Anderson v. Kelley (Per Curiam)

Annotate this Case
Justia Opinion Summary

Appellant, an inmate incarcerated in the Arkansas Department of Correction, filed a pro se petition for writ of habeas corpus, which the circuit court denied. Appellant subsequently tendered a belated petition for rehearing at the same time that he filed a pro se motion for rule on clerk. Appellant asked the Supreme Court to direct its clerk to file the belated petition for rehearing, contending that the untimely petition should be filed because he placed a petition for rehearing in the mail prior to expiration of the deadline for filing. The Supreme Court denied the motion, holding that Appellant’s procedural default does not come within the parameters of the prison mailbox rule.

Download PDF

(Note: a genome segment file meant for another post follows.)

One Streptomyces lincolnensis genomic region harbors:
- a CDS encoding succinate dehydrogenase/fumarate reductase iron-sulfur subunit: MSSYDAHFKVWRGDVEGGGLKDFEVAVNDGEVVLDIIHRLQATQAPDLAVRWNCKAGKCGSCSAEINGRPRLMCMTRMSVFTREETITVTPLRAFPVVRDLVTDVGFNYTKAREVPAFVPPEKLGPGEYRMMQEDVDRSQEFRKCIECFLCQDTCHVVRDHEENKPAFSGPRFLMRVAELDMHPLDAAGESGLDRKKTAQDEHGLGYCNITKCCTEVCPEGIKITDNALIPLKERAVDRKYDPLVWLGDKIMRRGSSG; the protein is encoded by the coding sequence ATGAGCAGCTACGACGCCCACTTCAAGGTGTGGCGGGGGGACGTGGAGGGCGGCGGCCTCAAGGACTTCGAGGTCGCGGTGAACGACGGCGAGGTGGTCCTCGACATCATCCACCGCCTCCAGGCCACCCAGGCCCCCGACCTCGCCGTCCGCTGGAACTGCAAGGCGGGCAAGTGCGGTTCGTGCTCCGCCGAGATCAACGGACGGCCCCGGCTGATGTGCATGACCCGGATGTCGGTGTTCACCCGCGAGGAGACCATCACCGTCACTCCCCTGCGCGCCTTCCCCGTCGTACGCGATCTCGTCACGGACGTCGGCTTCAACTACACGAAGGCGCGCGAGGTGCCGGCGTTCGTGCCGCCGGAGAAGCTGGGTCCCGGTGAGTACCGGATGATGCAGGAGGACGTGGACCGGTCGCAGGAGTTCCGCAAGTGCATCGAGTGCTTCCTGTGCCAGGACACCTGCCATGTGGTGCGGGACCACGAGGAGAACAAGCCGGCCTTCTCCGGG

Cite as 2016 Ark. 46 SUPREME COURT OF ARKANSAS. No. CV-15-228 Opinion Delivered February THEODORE A. ANDERSON APPELLANT V. WENDY KELLEY, DIRECTOR, ARKANSAS DEPARTMENT OF CORRECTION APPELLEE 4, 2016 PRO SE MOTION FOR RULE ON CLERK [LINCOLN COUNTY CIRCUIT COURT, NO. 40CV-14-89] HONORABLE JODI RAINES DENNIS, JUDGE MOTION DENIED. PER CURIAM Appellant Theodore A. Anderson, an inmate incarcerated in the Arkansas Department of Correction, appealed the dismissal of his pro se petition for writ of habeas corpus by the Lincoln County Circuit Court, and, on November 5, 2015, this court affirmed. Anderson v. Kelley, 2015 Ark. 411, ___ S.W.3d ___ (per curiam). On December 11, 2015, Anderson tendered a belated petition for rehearing at the same time that he filed a pro se motion for rule on clerk. Under Arkansas Supreme Court Rule 2-3 (2015), a petition for rehearing must be filed within eighteen days of the date of the decision. In this case, the last day for filing such a petition was November 23, 2015. In his motion, Anderson contends that the petition should be filed even though it was tendered outside the deadline for filing because he placed a petition for rehearing in the mail prior to expiration of the deadline for filing. He asks this court to direct its clerk to file the belated petition for rehearing. Cite as 2016 Ark. 46 Anderson asserts that he received notification of this court’s November 5 order on November 9, 2015, and that he placed his petition for rehearing in the prison unit mailbox on November 16, 2015. When he did not receive a file-marked copy within a period of time, he made an inquiry. Anderson received a response indicating that there was no record that the documents had ever been received and that the mandate had issued in the case. Anderson contends that the prison mailbox rule applies, citing to Arkansas Rule of Criminal Procedure 37.2 (2015). Rule 37.2 now includes a provision under which a Rule 37.1 petition will be deemed filed on the date that an incarcerated inmate deposited his or her petition in the prison facility’s legal mail system, provided the conditions that are set out in the rule have been satisfied. A similar provision is included in Arkansas Rule of Appellate Procedure– Criminal 2(b)(3) (2015) that allows an exception to the filing deadline, when certain conditions are met, for a notice of appeal of a judgment of conviction in circuit court or a circuit court order that denied postconviction relief under Rule 37. Anderson’s procedural default does not come within the parameters of either rule. He urges this court to expand application of the prison mailbox rule. Anderson would have us extend the prison mailbox rule to a petition for rehearing. Neither of the procedural rules adopting that rule applies to such a petition. Anderson makes no persuasive argument for permitting an extension to the deadline for filing petitions for rehearing. The considerations to grant an exception to the deadline for filing such petitions are far different from the exceptions currently recognized for other filing deadlines. 2 Cite as 2016 Ark. 46 Moreover, the petition that Anderson seeks to have filed would not come under such an exception, even if applicable. Motion denied. 3